Theo Ahwireng, CEO of the Petroleum Commission, Ghana's regulatory body for upstream oil and gas, said that infrastructure was important for the ongoing success of the country's hydrocarbon industries: "[Infrastructure] is not my jurisdiction but if we are able to find oil and gas [we can] monetise one development after another."
"Gas will be piped along the western corridor [to] bring gas and restore power [and it is] fantastic to be able to do this without flaring," Mr Ahwireng said.
He told the conference that meeting local content requirements had been done "pretty well" with 90 per cent of people working in the country's oil and gas industry being Ghanaian. To further this success, Mr Ahwireng said it was important to provide more placements for graduates in the oil and gas industry, as well as technical and vocational apprenticeship programmes. He added that a study was being undertaken to determine how many technicians will be required in Ghana to meet the needs of the industry, ensure proper training is delivered and that people are deployed properly.
Attracting investment is another priority, according to Mr Ahwireng. He is confident of this as long as the richness of Ghana's hydrocarbons deposits are properly promoted. He said that when he first started working in the oil and gas industry, there was a 10 per cent success rate with wells drilled but in many Ghanaian projects, this is now at 100 per cent.
Working to ensure the oil and gas industry does not negatively impact on other industries, such as fishing is important, Mr Ahwireng said. He cited the Norwegian model in which hydrocarbons projects and fisheries successfully co-exist while both being profitable.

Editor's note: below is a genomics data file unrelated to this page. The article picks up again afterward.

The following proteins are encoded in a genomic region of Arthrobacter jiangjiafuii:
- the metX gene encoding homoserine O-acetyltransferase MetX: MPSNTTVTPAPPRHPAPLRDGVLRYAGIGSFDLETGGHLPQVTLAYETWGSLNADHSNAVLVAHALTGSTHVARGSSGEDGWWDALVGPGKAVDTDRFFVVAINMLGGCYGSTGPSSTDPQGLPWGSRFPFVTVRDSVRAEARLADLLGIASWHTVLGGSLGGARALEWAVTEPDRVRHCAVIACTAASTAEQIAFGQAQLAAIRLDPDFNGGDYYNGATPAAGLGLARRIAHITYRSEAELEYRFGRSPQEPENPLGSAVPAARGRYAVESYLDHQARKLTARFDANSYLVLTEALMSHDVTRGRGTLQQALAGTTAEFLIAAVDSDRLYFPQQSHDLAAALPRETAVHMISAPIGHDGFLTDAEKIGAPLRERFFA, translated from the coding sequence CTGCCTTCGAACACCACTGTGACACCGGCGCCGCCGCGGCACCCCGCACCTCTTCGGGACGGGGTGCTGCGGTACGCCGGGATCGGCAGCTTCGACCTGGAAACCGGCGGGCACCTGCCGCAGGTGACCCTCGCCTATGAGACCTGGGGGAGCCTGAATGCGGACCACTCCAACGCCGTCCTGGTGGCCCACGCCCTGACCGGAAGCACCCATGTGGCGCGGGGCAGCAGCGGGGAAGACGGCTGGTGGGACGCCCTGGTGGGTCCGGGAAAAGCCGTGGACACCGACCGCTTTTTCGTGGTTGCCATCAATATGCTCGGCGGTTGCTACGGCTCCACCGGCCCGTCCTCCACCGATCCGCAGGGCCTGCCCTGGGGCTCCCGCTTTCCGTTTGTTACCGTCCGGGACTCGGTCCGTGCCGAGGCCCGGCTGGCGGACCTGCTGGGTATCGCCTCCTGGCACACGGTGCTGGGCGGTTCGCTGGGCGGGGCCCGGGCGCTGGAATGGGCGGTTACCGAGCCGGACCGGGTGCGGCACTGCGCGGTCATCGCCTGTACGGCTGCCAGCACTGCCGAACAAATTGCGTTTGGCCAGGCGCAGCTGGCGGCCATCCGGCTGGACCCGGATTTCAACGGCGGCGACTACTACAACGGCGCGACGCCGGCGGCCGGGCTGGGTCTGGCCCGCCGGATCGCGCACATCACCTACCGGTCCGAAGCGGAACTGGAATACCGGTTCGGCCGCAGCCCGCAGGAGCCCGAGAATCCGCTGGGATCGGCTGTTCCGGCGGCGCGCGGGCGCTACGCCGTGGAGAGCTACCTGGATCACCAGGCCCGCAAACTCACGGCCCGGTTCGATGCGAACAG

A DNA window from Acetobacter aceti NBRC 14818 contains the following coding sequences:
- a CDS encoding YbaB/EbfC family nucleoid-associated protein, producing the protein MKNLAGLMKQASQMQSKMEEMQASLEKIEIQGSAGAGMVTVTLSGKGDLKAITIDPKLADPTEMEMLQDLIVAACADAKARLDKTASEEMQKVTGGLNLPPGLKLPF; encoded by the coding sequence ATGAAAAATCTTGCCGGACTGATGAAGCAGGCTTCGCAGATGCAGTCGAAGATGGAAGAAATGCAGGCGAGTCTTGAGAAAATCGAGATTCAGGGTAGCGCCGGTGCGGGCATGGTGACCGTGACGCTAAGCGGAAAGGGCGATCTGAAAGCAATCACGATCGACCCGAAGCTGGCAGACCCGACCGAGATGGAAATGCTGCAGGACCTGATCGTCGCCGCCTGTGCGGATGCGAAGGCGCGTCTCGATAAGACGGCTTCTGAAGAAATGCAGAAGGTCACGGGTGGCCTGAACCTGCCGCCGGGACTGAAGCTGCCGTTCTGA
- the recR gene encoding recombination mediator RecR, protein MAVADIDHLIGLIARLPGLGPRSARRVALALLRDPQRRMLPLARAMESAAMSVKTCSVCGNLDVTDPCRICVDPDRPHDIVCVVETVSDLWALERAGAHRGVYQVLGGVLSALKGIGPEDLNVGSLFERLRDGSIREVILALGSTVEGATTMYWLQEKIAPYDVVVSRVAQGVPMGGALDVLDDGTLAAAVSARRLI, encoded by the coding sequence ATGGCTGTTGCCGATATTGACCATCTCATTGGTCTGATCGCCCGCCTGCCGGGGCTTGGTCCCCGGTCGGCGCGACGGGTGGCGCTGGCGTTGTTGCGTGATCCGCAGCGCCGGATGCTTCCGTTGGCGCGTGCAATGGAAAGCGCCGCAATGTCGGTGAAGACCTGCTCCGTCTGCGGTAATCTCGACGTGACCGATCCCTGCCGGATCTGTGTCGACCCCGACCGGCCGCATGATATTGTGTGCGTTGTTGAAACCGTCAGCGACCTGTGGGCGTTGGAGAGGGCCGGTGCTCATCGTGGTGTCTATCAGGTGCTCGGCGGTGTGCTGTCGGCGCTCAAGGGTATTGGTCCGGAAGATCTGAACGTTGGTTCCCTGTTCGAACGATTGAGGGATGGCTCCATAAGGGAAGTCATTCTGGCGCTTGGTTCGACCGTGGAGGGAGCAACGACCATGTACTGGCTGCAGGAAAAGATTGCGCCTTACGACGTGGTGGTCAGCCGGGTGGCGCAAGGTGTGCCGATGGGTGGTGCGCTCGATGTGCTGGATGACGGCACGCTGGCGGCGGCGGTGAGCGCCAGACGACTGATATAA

Representing Equatorial Guinea, the country's minister of mines, industry and energy, Gabriel Mbaga Obiang Lima, gave a lively presentation to delegates. He said that if Africa was just four countries, divided up by north, south, east and west, they would be the biggest oil nations in the world, adding that it is important for more African countries to join OPEC and to cooperate with each other. Equatorial Guinea has become OPEC's fourteenth member.
"If we work together, we will have a bigger impact that Saudi Arabia and Russia together," Mr Obiang Lima said.
Without mentioning the name of the new US president, he used examples of Donald Trump's campaigning and rhetoric to make analogies about Equatorial Guinea's oil industry. He said that Mr Trump's campaign focused on his base and he "didn't care about anything else". In the case of Equatorial Guinea, the same sort of focus is needed to ensure oil is developed with the country's best interests foremost.
"We need to fight tooth and nail for our resources," Mr Obiang Lima said. "It is an issue of life and death - if we sit and watch how the oil price is changing, development in our country [will stall] ... [we cannot] sit and wait for the oil price to go up."
Referring to Mr Trump's much-repeated accusations of fake news, Mr Obiang Lima said the same can be said of oil price speculation, especially since it has dropped. He said that the low oil price has been been blamed for issues that are unrelated to it. He said this has led to another Trump analogy - "never recognise that you don't know anything."
"If I'm honest ... I don't know what will happen to the oil price," he said. He is sceptical of expert predictions on the future of the oil price because "we don't really know."
In terms of gas development, Mr Obiang Lima said that the future of gas transportation is LNG and, in particular, floating projects. With FLNG, he said that Equatorial Guinea is "a little country but, like Napoleon, we like to do big things."
Eyeing the success of Ghana as a model for Equatorial Guinea, Mr Obiang Lima said he was at the Ghana Summit to "pick the brains of Ghana".
"We need to be able to defend our base and our base is our resources," he said.